Discharge: a bankrupt is released (discharged) from their debts when either (a) all oppositions have been dealt with by the Court or (b) the date for the automatic discharge arrives without there being any opposition. Receiving your discharge is your real goal in going bankrupt - to get rid of your debts and receive a fresh start.
Inspector: At a meeting of creditors in your bankruptcy or proposal proceeding, creditors can elect persons (I.E. inspectors) to represent creditors and give instructions and assistance to your Trustee.
Property: Extremely important in the administration of bankruptcies (versus proposals) is the question of what assets the bankrupt will effectively lose to the trustee and to their creditors. A person becomes bankrupt most commonly by transfering their property to their Licensed Insolvency Trustee, so it's important to know just what "property" is. "Property" is basically everything the the bankrupt has and might receive (I.E. windfalls) before they are discharged from bankruptcy except whatever they are allowed to keep, which are referred as as "exemptions" which are established by the laws of the province where the debtor resides.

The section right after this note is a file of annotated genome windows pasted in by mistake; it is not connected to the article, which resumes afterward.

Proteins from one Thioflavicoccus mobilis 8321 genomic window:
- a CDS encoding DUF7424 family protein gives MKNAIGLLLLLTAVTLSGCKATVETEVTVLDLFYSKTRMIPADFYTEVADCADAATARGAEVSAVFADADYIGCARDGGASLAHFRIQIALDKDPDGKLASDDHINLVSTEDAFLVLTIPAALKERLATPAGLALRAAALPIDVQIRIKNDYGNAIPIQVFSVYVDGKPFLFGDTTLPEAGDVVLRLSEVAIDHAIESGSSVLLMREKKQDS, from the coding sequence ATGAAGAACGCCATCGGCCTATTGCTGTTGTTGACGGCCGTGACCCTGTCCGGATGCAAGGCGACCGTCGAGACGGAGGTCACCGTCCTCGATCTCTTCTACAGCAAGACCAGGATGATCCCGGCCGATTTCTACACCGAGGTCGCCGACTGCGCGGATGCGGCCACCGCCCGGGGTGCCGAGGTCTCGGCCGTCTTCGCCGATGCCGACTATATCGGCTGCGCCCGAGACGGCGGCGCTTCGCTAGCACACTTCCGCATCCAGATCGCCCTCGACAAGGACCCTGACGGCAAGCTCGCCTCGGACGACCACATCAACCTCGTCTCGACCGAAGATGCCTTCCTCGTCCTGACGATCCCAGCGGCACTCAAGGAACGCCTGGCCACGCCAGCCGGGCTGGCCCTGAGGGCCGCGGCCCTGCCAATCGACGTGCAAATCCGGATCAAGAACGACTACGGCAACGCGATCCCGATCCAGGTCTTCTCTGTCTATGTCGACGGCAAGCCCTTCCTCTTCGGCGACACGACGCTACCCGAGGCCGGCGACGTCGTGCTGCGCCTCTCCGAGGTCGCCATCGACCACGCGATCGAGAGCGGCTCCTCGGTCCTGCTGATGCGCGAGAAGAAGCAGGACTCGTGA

Proposal to creditors: a proposal is an offer to creditors asking creditors to agree that the debtor will be relieved of their debts upon completion of the proposed plan. The content of this offering has certain minimum requirements but is otherwise open to the creativity of the author.
Resolution: When bankruptcies occur or consumer proposals are made, the affected creditors are given rights, including making decisions on the administation of that filing. The the decision is made based simply on the majority of dollar amounts that are voted then this is an "ordinary resolution". This is the most common type of voting by creditors. For example, to determine whether a consumer proposal is been accepted by creditors, a vote may be called and the outcome would be determined by ordinary resolution - the larger the claim the greater the vote. Bankruptcy trustees are very familiar with how different creditors vote on consumer proposals and are consquently well-informed on creating successful proposals to creditors.